Use of night vision goggles for aerial forest fire detectionL. Tomkins A , T. Benzeroual A , A. Milner A , J. E. Zacher A , M. Ballagh B , R. S. McAlpine C , T. Doig D , S. Jennings D , G. Craig D and R. S. Allison A E
A Centre for Vision Research, York University, 4700 Keele Street, Toronto, ON, M3J 1P3, Canada.
B Ministry of Natural Resources, Forest Fire Management Centre, 6150 Skyline Drive, Postal Bag 500, Garson, ON, P3L 1W3, Canada.
C Aviation, Forest Fire and Emergency Service, Ministry of Natural Resources, 70 Foster Drive, Sault Ste Marie, ON, P6A 6V5, Canada.
D Flight Research Lab, National Research Council of Canada, 1200 Montreal Road, M-3, Ottawa, ON, K1A 0R6, Canada.
E Corresponding author. Email: firstname.lastname@example.org
International Journal of Wildland Fire 23(5) 678-685 https://doi.org/10.1071/WF13042
Submitted: 16 March 13 Accepted: 7 March 2014 Published: 27 June 2014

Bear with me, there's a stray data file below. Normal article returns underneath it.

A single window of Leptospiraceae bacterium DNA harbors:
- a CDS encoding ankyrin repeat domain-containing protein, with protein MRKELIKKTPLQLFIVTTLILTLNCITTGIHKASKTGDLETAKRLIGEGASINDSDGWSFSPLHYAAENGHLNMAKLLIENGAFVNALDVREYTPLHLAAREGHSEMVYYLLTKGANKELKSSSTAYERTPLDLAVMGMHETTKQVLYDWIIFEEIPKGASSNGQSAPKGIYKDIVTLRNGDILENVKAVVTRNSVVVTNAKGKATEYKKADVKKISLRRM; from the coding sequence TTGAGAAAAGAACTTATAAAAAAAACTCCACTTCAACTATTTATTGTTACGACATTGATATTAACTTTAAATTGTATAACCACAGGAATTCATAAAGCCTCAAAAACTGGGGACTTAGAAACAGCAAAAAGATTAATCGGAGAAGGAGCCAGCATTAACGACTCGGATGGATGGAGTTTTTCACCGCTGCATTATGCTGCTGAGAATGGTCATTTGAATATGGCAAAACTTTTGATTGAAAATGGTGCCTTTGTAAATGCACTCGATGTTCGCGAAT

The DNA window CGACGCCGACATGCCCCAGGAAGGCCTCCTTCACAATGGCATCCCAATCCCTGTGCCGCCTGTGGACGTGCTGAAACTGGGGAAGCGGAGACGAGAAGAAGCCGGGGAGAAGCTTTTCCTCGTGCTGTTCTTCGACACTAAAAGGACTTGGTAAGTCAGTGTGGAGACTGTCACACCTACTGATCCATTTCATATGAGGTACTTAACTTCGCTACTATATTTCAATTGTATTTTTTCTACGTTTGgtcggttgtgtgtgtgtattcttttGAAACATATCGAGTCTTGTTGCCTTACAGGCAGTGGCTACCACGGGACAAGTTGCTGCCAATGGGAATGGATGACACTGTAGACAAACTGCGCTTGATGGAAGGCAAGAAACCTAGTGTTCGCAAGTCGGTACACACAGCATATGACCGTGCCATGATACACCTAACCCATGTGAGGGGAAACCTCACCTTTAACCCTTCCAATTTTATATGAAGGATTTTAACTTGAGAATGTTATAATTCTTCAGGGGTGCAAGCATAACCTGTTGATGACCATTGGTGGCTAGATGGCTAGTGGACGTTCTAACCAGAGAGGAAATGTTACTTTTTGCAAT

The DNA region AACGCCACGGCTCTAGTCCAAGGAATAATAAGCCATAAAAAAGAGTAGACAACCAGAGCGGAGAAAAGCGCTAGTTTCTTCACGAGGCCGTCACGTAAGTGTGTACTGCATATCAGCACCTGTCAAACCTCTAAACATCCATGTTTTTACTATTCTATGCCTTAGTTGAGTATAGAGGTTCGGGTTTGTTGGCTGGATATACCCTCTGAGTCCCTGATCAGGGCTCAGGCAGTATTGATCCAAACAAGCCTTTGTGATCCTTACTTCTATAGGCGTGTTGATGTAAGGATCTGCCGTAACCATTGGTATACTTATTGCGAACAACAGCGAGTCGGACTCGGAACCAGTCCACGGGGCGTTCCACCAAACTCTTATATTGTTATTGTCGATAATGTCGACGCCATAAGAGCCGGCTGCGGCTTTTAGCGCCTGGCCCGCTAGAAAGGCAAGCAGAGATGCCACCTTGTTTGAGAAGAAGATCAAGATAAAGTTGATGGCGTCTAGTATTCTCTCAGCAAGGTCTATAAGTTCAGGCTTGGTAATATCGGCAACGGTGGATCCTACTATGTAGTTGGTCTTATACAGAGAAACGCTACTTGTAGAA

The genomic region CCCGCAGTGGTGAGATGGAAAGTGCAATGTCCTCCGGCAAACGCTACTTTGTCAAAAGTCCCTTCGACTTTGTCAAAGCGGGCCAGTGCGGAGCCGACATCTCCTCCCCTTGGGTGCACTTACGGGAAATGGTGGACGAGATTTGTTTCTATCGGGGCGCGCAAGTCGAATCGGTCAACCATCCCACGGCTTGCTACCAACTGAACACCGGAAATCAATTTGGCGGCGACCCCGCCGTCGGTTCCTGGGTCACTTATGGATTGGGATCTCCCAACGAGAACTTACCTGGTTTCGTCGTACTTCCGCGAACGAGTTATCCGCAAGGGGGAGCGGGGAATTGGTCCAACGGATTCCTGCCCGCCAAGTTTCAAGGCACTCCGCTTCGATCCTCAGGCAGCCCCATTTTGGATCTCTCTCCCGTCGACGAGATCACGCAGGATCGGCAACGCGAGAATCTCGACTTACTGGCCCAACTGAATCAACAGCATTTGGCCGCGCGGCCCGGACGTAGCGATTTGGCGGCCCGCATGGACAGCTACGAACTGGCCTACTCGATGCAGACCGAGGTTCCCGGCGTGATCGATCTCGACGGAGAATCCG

Night-time flight searches using night vision goggles have the potential to improve early aerial detection of forest fires, which could in turn improve suppression effectiveness and reduce costs. Two sets of flight trials explored this potential in an operational context. With a clear line of sight, fires could be seen from many kilometres away (on average 3584 m for controlled point sources and 6678 m for real fires). Observers needed to be nearer to identify a light as a potential source worthy of further investigation. The average discrimination distance, at which a source could be confidently determined to be a fire or other bright light source, was 1193 m (95% CI: 944 to 1442 m). The hit rate was 68% over the course of the controlled experiment, higher than expectations based on the use of small fire sources and novice observers. The hit rate showed improvement over time, likely because of observers becoming familiar with the task and terrain. Night vision goggles enable sensitive detection of small fires, including those that were very difficult to detect during daytime patrols. The results demonstrate that small fires can be detected and reliably discriminated at night using night vision goggles at distances comparable to those recorded for daytime aerial detection patrols.
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